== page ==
# Finding error of a Gaussian-Chebyshev quadrature rule

Suppose we want to integrate $$I(f) := \int_{-1}^1{f(x)\over\sqrt{1-x^2}}\,dx.$$ If I have some quadrature formula given by $$Q_2(f) = {\pi\over 2}\sum_{i=1}^2f(x_i),$$ I want to put an upper bound on the error given by \begin{align*}|E_2(f)| &= |I(f) - Q_2(f)|,\end{align*} where $x_i = \pm{\sqrt2\over2}$. I have shown that if $f$ is a cubic polynomial, then the error is zero. However, when $f$ is any (differentiable) function in general, I'm not entirely sure what can be done. I know that we can do the following: \begin{align*}I(f) &= \int_{-1}^1{f(x)\over\sqrt{1-x^2}}\,dx\\ &= \int_0^\pi f(\cos\theta)\,d\theta \tag{Let x=\cos\theta}\\ &\approx \sum_{i=1}^n\alpha_if(x_i),\end{align*}

which \begin{align*}|E_2(f)| &= |I(f) - Q_2(f)|\\ &= \left|\int_0^\pi f(\cos\theta)\,d\theta - \sum_{i=1}^2{\pi\over2}f(x_i)\right|.\end{align*} but I'm not sure where I can go from here to start talking about the error bound. I think we could use say the Lagrange interpolating polynomial for $f$, but the different indices seem like this isn't what we should be doing.

• Found this paper which looks relevant Error Bounds for Gauss-Chebyshev Quadrature and refs. within (but maybe not so interesting as it's bounds in terms of the norm of $f$ not the derivatives...) – Winther Apr 4 '18 at 16:10

## 2 Answers

Apparently here is the intended solution to the problem:

Let $\pi_n$ be the Lagrange interpolating polynomial to $f$, $\displaystyle \omega_{n+1}(x) = \prod_{i=0}^n(x-x_i)$, and $W(x) = {1\over\sqrt{1-x^2}}$ be a positive weight function. We know that \begin{align*}f(x) - \pi_n(x) &= {f^{(n+1)}(\eta(x))\over(n+1)!}\omega_{n+1}(x) \\ \implies f(x) - \sum_{i=0}^nf(x_i)L_i(x) &= {f^{(n+1)}(\eta(x))\over(n+1)!}\omega_{n+1}(x) \\ \implies W(x)f(x) - \sum_{i=0}^nf(x_i)L_i(x)W(x) &= {f^{(n+1)}(\eta(x))\over(n+1)!}\omega_{n+1}(x)W(x)\\ \implies \int_{-1}^1W(x)f(x)\,dx - \sum_{i=0}^nf(x_i)\int_{-1}^1L_i(x)W(x)\,dx &= {f^{(n+1)}(\xi)\over(n+1)!}\int_{-1}^1\omega_{n+1}(x)W(x)\,dx \\ \implies |I(f) - Q(f)| &= \left|{f^{(n+1)}(\eta(x))\over(n+1)!}\int_{-1}^1\omega_{n+1}(x)W(x)\,dx\right|\\ &\le {\|f^{(n+1)}\|_\infty\over(n+1)!}\int_{-1}^1\left|\omega_{n+1}(x)W(x)\right|\,dx\\ &\le {\|f^{(n+1)}\|_\infty\over(n+1)!}\|\omega_{n+1}\|\int_{-1}^1W(x)\,dx\\ & = {2\pi\over(n+1)!}\|f^{(n+1)}\|_\infty.\end{align*}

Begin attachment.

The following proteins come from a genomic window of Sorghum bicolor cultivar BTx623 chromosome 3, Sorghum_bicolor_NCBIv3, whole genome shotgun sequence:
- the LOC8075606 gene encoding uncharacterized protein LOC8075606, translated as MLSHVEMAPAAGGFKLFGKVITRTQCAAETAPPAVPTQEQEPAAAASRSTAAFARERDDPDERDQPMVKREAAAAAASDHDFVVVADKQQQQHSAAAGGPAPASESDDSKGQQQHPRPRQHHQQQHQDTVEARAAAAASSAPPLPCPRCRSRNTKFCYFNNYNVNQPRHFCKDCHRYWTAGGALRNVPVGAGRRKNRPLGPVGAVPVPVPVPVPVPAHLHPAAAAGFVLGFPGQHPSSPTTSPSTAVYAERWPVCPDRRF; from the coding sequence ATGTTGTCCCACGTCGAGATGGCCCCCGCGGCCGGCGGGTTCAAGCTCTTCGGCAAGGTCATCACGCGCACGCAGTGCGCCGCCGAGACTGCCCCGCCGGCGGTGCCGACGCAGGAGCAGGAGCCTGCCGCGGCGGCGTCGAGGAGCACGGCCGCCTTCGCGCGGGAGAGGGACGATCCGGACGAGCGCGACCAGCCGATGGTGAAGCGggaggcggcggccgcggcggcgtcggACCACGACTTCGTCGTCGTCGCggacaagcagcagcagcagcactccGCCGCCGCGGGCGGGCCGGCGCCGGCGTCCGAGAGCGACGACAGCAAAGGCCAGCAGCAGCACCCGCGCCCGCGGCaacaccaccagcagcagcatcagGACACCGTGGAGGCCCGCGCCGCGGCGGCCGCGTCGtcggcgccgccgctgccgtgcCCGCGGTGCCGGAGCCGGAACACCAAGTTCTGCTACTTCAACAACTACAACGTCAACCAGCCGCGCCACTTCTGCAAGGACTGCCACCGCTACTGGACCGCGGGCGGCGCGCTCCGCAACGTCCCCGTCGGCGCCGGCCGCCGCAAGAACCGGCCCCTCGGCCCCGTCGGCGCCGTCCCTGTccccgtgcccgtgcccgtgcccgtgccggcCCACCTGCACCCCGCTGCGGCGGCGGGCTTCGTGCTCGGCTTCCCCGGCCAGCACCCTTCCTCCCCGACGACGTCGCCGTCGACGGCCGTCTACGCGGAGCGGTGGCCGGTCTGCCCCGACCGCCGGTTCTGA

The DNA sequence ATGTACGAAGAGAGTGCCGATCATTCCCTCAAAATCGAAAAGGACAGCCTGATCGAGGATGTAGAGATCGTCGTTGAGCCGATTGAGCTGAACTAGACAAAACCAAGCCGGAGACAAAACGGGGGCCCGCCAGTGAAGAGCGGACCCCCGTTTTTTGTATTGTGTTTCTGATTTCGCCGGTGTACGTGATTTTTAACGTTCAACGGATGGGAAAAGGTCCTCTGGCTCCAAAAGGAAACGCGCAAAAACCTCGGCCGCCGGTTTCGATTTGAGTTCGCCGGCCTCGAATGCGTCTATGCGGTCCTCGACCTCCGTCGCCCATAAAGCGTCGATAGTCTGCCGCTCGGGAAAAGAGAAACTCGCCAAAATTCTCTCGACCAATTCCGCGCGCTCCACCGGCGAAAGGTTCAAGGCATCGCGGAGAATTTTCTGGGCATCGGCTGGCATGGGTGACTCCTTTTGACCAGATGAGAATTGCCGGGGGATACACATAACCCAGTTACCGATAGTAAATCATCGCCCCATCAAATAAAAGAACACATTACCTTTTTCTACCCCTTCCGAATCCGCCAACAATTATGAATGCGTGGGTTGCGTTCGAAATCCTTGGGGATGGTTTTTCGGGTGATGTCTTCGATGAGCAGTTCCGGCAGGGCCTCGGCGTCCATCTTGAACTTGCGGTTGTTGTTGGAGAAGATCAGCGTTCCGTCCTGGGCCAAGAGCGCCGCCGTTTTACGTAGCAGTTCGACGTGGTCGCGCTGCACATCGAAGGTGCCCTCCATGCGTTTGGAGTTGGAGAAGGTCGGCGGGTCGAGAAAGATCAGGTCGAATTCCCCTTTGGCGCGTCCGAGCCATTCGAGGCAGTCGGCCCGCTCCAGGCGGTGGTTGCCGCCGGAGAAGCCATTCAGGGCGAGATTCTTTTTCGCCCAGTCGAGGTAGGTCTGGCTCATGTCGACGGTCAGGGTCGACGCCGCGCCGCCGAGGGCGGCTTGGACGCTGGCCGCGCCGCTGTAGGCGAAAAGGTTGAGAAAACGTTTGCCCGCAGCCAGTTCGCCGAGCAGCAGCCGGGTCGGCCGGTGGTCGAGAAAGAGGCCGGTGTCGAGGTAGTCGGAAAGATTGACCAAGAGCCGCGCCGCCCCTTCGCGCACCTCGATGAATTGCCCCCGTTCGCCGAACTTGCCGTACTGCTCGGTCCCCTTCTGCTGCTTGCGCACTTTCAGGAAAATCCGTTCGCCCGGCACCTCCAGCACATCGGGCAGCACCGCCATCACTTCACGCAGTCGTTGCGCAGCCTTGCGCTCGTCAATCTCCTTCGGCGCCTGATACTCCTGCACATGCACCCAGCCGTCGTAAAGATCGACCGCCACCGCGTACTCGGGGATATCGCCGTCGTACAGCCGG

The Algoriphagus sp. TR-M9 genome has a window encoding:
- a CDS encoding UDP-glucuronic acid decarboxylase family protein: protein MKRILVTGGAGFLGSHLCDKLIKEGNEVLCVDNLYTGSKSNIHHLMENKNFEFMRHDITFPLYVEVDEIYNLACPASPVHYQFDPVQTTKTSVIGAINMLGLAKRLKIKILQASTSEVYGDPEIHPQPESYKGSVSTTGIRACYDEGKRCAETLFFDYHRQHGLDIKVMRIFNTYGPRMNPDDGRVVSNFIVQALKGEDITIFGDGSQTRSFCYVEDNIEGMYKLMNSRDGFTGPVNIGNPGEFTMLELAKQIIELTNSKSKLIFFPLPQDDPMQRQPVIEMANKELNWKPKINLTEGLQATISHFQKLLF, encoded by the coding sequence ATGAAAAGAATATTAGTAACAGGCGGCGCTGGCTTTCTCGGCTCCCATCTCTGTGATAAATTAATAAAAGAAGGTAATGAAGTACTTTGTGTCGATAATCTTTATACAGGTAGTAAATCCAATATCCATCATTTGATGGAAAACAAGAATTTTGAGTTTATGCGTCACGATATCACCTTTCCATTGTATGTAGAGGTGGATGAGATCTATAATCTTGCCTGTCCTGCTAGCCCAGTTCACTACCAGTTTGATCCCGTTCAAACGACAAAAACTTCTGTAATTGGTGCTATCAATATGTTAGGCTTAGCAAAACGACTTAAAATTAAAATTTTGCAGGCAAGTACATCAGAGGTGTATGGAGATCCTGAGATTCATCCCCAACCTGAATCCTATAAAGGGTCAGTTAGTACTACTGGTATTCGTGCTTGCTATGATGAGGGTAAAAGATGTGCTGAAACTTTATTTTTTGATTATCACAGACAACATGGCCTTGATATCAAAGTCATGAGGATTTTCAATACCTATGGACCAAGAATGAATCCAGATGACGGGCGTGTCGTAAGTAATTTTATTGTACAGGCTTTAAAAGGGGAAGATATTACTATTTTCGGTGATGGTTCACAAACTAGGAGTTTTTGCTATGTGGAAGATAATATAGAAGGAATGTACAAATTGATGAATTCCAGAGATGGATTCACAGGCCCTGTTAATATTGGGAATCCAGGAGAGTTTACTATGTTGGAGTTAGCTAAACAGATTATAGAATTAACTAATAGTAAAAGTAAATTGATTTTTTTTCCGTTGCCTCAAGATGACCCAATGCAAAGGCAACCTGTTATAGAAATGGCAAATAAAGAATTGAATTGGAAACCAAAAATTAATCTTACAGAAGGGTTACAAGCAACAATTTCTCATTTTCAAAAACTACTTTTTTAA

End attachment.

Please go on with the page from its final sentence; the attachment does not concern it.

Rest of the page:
Hence, whatever $Q$ is, we have that the quadrature rule works.

I don't think that it is possible to bound the error purely from the differentiability of $f$. You need a stronger condition.

I can choose a function such that $f\left(\pm \frac{1}{\sqrt{2}}\right) = 0$ so that $Q_2(f) = 0$ e.g. $$f(x) = a\cos\left(\frac{\pi}{\sqrt{2}} x\right).$$

Now since the integral is non-zero and proportional to $a$ I can make the error as big as I like by increasing $a$.

What you could do is use a Taylor expansion for $f$ to compute the error and take the leading term as an estimate of the error and then use that to bound the result in terms of say $\max_x{|f''(x)}|$ or something like that.